When a product is initially developed for one indication, fails that indication, and is transitioned to a new indication, the product often will have multiple INDs. In this situation, the FDA will consider the testing phase to have begun when the first IND for the approved drug product became effective.4 Although the indication, the dose or the dosage form noted in the first IND may not be the same as when the product is approved, often there is information from the first IND — such as safety or manufacturing information — that is relevant or necessary for product approval.5
For a medical device, if an IDE was submitted, the testing phase begins on the effective date of the IDE. If an IDE was not submitted, the testing phase begins on the date on which the applicant began the first clinical investigation for the device.6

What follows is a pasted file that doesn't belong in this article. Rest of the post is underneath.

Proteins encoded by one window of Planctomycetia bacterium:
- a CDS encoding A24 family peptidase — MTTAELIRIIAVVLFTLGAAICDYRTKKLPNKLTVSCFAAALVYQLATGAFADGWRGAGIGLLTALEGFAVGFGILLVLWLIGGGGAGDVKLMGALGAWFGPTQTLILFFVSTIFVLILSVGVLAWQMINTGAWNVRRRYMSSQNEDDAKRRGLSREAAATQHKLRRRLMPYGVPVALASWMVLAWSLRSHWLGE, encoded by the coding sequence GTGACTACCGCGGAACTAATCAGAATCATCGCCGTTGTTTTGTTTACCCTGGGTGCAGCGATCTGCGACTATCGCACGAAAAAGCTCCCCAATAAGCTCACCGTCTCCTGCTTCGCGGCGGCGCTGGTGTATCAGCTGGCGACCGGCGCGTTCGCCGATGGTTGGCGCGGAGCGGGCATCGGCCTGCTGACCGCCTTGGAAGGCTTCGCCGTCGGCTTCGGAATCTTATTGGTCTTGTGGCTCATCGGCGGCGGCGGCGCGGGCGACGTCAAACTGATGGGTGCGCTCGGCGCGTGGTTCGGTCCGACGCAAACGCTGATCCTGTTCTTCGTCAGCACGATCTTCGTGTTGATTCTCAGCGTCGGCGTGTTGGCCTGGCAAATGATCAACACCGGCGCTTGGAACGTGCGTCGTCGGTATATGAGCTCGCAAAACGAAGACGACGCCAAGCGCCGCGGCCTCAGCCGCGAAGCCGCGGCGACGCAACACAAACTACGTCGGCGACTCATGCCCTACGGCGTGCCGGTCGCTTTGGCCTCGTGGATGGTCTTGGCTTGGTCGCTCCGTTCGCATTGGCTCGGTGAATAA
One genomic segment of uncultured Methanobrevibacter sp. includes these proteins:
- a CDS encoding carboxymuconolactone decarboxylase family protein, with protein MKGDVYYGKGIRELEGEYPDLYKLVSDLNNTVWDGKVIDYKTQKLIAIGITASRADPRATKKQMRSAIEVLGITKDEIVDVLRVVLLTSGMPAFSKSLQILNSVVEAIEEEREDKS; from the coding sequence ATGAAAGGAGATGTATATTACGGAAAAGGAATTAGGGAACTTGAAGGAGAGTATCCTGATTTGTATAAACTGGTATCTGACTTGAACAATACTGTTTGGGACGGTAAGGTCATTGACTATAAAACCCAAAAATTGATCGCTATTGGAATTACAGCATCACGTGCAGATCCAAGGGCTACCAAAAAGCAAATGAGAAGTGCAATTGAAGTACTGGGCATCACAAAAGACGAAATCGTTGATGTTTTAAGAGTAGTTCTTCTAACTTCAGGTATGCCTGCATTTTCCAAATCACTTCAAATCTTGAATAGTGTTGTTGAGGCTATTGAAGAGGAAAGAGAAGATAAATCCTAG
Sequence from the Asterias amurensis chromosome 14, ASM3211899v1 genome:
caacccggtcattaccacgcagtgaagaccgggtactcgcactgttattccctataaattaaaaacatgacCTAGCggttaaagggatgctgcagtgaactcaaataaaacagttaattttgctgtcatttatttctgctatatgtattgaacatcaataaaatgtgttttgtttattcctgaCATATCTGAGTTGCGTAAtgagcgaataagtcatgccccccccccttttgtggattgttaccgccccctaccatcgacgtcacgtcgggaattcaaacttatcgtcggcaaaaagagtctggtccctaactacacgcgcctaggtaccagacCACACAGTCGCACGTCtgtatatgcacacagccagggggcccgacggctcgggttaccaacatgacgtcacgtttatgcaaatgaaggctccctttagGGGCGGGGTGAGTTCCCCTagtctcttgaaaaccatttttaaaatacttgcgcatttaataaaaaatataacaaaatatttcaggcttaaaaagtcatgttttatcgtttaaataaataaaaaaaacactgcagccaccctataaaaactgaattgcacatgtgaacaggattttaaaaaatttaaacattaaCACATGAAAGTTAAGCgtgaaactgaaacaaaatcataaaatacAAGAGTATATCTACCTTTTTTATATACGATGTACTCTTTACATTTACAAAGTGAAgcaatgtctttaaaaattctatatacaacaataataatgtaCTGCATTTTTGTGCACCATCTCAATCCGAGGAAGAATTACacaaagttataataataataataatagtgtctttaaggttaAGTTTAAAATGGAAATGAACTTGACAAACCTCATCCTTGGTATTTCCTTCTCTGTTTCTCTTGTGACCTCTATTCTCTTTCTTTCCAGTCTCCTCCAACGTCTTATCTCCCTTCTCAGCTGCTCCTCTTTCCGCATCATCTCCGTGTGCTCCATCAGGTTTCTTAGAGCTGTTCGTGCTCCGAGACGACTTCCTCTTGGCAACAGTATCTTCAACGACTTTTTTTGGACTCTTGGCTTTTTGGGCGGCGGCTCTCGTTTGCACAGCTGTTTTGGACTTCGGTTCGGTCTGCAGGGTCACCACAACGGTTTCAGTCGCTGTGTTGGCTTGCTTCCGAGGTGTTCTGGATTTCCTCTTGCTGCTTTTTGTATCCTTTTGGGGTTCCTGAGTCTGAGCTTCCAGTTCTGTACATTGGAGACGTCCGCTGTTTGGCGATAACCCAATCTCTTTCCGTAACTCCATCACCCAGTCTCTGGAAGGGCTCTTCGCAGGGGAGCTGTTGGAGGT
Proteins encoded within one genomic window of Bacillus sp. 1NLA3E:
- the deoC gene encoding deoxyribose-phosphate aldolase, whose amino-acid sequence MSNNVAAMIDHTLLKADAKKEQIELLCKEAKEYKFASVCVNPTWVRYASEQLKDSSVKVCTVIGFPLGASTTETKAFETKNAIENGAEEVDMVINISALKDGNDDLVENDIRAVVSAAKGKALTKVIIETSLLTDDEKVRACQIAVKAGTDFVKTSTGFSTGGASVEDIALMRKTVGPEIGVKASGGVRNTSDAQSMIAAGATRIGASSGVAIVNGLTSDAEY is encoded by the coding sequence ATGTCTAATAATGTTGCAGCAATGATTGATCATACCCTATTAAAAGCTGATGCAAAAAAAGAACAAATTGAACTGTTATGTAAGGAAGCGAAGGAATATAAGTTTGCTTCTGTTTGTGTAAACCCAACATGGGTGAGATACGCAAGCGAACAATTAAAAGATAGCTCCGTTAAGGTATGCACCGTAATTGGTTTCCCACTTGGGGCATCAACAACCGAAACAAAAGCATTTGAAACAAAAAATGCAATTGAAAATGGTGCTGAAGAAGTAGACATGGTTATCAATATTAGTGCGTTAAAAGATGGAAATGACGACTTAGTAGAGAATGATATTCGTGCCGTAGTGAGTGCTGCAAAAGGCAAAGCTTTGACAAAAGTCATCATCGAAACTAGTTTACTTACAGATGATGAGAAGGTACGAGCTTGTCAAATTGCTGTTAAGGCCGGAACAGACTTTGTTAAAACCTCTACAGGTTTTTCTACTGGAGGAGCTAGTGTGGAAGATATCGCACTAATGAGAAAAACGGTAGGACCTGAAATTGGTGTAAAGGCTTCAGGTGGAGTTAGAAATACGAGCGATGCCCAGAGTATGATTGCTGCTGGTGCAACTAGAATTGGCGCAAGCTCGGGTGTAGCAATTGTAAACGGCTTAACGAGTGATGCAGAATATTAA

Approval Phase Determinations
The end of the testing phase and the beginning of the approval phase is “the date an application was initially submitted for such drug product under section 351, 505 or 507.”7 Under the FDA regulations for determining PTE, an application for approval of a product is initially submitted “on the date it contains sufficient information to allow FDA to commence review of the application.”8
In the case of a rolling submission (in modules) of an NDA, the initial submission is usually considered the date on which the final module of the NDA is submitted to the FDA.9 However, if the FDA responds to the applicant that the application submitted is not sufficiently complete to permit a substantive review, then the application for approval of the product is not yet “initially submitted,” and the approval phase has not commenced.10
Another requirement of an application being “initially submitted” is that the filing fees must be paid, since the FDA may not review “until the correct amount of User Fee money has been received by the agency from the sponsor of the NDA.”11